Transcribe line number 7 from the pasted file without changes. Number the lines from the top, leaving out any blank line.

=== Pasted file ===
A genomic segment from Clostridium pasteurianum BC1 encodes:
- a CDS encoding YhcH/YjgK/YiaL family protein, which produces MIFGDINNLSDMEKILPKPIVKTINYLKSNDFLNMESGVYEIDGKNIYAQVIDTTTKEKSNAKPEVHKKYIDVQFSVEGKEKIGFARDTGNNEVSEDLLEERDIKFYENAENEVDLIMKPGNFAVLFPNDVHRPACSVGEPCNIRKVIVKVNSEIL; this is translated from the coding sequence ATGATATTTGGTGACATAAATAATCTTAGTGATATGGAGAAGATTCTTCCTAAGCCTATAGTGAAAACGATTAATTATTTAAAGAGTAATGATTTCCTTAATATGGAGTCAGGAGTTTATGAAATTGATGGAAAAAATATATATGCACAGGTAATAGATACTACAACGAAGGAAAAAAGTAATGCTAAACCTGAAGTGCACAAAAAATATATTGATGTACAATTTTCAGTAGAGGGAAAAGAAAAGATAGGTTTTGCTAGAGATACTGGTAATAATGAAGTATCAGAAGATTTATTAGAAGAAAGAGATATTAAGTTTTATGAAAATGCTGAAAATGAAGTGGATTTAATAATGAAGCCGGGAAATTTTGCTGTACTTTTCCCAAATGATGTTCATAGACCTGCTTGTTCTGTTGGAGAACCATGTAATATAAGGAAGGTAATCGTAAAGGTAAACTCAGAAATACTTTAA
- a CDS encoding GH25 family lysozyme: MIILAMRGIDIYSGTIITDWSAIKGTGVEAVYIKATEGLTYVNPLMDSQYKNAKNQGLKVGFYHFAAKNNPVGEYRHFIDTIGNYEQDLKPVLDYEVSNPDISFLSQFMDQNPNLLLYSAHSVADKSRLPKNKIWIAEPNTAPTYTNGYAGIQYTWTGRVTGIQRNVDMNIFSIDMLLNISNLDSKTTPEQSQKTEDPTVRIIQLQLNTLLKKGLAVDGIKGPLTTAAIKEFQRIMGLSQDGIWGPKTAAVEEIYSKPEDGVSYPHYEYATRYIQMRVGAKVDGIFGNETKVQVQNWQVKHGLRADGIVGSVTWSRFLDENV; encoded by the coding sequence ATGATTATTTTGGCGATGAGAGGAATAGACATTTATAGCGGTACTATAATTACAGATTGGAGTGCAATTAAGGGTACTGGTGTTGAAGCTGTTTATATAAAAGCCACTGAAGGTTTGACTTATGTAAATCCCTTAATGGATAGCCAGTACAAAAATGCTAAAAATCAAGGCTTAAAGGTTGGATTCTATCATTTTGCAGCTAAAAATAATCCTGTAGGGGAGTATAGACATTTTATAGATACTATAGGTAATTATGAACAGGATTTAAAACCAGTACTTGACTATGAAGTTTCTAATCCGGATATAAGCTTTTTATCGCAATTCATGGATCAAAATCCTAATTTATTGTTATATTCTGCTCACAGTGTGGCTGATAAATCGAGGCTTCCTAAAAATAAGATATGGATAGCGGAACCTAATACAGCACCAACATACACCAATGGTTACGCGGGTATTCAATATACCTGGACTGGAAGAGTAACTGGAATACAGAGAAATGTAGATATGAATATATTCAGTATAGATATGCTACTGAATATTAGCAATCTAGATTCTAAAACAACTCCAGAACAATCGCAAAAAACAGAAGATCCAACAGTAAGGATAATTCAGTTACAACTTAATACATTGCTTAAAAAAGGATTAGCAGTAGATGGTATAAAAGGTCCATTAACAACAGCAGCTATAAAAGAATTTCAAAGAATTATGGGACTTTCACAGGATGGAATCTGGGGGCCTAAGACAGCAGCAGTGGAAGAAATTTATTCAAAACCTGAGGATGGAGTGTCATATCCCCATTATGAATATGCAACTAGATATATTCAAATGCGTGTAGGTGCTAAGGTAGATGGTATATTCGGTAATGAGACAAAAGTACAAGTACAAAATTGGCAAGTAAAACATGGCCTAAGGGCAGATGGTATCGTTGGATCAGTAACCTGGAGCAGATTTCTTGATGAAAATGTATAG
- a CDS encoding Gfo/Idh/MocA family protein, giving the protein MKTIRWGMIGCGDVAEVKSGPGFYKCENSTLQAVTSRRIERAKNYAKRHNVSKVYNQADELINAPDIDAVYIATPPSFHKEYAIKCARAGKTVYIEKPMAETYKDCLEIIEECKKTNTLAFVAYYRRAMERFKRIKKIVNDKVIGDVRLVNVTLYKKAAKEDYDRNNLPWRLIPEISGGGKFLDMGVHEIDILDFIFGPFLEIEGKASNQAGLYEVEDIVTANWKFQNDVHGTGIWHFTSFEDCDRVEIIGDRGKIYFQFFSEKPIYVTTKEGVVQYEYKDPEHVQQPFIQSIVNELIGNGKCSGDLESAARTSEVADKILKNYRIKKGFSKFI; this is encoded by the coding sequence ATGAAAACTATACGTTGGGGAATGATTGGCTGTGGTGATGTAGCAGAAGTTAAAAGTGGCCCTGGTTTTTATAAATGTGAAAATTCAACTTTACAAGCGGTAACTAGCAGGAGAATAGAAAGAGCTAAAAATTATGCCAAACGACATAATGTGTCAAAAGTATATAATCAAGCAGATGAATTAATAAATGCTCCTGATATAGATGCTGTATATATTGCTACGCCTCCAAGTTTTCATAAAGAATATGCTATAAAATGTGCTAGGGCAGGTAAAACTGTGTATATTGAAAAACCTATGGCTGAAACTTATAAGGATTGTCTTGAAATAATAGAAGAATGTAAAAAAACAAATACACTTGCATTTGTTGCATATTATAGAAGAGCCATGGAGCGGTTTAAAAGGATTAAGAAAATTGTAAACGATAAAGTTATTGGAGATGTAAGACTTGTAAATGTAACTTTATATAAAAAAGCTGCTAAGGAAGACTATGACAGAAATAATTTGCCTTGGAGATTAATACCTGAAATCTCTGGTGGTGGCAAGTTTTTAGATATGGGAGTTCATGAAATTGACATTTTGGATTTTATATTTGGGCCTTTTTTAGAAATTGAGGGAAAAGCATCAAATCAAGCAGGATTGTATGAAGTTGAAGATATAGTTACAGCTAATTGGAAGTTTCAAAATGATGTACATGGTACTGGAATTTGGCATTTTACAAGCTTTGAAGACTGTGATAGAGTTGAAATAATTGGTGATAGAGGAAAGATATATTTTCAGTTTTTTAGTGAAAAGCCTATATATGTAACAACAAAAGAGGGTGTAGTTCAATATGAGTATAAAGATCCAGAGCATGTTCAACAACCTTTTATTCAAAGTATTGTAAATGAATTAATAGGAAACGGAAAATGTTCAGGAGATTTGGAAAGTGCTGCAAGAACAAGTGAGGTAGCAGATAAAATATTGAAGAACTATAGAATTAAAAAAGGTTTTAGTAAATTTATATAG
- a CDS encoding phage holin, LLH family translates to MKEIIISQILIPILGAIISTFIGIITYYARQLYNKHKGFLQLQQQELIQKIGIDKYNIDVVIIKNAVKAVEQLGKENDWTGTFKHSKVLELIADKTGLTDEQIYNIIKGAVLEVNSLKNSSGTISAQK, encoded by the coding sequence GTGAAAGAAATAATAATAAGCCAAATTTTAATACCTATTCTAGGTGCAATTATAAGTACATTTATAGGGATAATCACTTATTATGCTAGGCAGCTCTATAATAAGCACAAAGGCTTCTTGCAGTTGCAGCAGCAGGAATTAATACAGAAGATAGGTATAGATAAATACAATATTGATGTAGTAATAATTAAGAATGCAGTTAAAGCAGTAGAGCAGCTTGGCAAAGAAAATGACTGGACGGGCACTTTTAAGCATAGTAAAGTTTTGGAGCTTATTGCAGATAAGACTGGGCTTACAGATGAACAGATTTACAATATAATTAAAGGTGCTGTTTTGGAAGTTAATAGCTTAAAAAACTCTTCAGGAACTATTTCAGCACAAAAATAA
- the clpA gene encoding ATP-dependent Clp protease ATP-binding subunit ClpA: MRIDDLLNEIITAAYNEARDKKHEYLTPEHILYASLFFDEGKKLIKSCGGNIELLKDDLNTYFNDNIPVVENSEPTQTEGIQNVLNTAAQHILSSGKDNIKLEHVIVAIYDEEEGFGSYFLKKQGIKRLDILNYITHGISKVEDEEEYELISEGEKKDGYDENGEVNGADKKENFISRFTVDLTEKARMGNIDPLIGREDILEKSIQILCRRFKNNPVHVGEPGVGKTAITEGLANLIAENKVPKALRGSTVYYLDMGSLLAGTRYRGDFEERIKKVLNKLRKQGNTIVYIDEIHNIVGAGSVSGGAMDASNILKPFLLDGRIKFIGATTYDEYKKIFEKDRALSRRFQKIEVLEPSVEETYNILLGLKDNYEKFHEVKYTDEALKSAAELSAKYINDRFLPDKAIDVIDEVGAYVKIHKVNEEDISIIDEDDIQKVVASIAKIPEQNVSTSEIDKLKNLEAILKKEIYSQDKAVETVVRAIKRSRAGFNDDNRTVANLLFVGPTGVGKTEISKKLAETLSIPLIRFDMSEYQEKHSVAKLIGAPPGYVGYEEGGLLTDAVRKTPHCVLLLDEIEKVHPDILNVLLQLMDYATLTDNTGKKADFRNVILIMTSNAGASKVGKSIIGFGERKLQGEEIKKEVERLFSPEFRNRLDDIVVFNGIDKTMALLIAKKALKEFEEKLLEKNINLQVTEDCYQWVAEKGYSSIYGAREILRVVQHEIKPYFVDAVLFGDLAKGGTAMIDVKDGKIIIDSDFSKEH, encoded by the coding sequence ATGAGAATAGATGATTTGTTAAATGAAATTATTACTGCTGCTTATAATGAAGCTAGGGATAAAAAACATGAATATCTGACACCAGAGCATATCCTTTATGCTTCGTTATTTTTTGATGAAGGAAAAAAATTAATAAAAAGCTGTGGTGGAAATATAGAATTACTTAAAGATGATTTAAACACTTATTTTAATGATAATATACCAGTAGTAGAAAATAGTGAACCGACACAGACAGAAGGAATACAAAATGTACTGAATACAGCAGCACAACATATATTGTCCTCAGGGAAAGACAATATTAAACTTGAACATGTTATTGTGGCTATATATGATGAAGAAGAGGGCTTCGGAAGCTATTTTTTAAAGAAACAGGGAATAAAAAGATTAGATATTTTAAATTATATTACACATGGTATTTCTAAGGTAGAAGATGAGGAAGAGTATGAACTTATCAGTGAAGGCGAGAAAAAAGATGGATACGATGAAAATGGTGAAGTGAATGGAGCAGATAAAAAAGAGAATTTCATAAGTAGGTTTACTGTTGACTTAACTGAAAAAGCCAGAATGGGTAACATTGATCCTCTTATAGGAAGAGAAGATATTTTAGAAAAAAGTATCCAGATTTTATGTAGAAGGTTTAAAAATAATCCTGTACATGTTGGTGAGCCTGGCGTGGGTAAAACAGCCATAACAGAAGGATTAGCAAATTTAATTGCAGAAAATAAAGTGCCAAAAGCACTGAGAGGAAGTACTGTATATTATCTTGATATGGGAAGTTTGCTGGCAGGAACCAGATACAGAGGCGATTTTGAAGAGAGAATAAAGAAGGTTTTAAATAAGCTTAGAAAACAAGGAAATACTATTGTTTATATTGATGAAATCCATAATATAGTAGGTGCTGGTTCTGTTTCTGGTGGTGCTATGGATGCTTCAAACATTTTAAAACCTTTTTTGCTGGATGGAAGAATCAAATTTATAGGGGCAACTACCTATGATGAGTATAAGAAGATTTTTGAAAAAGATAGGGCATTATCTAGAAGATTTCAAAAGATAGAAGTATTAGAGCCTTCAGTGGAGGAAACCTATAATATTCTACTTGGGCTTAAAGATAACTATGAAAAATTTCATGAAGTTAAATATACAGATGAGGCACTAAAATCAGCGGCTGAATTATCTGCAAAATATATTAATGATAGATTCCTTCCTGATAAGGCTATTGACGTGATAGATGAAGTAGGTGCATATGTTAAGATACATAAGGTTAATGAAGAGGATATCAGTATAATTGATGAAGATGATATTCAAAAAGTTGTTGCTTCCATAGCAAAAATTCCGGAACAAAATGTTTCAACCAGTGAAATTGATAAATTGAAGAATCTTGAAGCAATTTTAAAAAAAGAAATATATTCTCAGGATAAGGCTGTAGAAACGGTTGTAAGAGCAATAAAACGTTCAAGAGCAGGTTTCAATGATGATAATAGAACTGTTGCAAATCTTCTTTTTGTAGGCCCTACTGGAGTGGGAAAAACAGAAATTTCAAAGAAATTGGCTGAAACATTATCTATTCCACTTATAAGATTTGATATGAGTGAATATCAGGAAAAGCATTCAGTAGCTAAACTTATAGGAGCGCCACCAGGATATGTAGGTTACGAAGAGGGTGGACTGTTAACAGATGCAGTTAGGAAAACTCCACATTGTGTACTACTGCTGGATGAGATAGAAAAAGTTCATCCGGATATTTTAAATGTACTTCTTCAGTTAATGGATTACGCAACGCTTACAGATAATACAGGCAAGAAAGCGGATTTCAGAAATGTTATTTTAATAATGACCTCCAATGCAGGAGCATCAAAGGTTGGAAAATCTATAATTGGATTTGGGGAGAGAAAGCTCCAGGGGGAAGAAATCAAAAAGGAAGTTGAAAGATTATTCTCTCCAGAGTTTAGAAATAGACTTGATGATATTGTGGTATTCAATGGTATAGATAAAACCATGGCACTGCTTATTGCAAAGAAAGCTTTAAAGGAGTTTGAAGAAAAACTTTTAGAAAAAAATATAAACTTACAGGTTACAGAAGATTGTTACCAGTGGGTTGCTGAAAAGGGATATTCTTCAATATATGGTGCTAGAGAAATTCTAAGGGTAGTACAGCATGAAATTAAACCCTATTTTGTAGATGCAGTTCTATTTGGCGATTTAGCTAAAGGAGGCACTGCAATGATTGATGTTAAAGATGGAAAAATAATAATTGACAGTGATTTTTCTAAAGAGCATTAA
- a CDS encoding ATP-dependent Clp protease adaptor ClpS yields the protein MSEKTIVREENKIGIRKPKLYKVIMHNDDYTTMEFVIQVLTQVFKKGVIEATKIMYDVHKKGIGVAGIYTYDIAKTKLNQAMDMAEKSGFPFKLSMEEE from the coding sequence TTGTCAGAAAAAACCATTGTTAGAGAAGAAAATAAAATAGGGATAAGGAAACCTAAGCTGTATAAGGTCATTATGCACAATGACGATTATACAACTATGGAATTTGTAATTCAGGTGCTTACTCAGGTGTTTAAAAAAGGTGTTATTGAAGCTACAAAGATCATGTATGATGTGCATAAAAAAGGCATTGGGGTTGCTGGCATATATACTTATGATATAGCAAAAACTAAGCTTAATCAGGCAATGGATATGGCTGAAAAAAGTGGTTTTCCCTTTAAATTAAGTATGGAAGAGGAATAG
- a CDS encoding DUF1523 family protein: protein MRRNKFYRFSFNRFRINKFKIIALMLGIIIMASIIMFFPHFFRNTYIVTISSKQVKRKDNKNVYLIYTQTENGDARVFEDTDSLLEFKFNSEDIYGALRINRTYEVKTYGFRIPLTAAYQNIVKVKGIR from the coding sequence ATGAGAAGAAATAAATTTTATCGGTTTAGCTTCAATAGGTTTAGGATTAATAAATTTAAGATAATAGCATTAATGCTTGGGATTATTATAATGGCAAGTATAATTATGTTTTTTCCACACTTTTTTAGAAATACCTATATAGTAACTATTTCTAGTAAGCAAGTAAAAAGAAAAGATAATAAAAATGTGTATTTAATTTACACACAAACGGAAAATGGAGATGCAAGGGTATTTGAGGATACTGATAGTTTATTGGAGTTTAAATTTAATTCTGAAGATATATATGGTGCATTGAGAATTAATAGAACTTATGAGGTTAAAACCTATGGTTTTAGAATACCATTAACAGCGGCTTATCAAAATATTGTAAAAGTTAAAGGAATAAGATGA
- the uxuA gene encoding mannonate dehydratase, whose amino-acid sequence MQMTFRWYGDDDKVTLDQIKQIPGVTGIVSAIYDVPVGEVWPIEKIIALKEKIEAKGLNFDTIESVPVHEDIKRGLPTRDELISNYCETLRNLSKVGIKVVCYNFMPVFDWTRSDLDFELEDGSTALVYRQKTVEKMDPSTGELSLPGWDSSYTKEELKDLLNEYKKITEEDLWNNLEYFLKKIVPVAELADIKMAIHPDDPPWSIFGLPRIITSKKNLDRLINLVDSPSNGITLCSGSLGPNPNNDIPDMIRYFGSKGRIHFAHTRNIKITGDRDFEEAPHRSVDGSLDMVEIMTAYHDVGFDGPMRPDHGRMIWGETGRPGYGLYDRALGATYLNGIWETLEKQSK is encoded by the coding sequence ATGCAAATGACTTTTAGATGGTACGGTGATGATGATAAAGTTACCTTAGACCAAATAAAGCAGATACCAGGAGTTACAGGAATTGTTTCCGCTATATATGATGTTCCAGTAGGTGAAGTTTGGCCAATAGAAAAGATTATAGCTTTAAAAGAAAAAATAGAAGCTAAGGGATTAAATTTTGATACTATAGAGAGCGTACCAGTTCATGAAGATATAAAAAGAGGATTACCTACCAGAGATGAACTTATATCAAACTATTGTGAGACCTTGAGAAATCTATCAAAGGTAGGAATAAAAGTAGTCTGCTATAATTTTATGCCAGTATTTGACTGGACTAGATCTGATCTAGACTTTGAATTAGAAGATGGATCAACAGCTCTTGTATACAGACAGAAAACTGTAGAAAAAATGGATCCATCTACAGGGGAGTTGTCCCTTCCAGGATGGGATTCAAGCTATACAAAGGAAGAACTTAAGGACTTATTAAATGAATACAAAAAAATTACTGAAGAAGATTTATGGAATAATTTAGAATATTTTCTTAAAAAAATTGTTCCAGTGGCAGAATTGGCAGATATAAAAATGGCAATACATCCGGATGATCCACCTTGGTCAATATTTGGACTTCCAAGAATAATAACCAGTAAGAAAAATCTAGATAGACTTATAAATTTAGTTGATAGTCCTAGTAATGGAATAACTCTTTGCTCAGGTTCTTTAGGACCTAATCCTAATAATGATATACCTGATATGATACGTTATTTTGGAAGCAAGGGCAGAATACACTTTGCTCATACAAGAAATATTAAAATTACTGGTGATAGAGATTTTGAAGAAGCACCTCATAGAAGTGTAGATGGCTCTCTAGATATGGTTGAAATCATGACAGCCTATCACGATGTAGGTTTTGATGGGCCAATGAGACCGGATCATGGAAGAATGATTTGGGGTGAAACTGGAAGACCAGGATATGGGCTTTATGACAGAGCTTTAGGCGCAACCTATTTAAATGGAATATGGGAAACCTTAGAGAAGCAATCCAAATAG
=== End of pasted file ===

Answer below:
- a CDS encoding ATP-dependent Clp protease adaptor ClpS yields the protein MSEKTIVREENKIGIRKPKLYKVIMHNDDYTTMEFVIQVLTQVFKKGVIEATKIMYDVHKKGIGVAGIYTYDIAKTKLNQAMDMAEKSGFPFKLSMEEE from the coding sequence TTGTCAGAAAAAACCATTGTTAGAGAAGAAAATAAAATAGGGATAAGGAAACCTAAGCTGTATAAGGTCATTATGCACAATGACGATTATACAACTATGGAATTTGTAATTCAGGTGCTTACTCAGGTGTTTAAAAAAGGTGTTATTGAAGCTACAAAGATCATGTATGATGTGCATAAAAAAGGCATTGGGGTTGCTGGCATATATACTTATGATATAGCAAAAACTAAGCTTAATCAGGCAATGGATATGGCTGAAAAAAGTGGTTTTCCCTTTAAATTAAGTATGGAAGAGGAATAG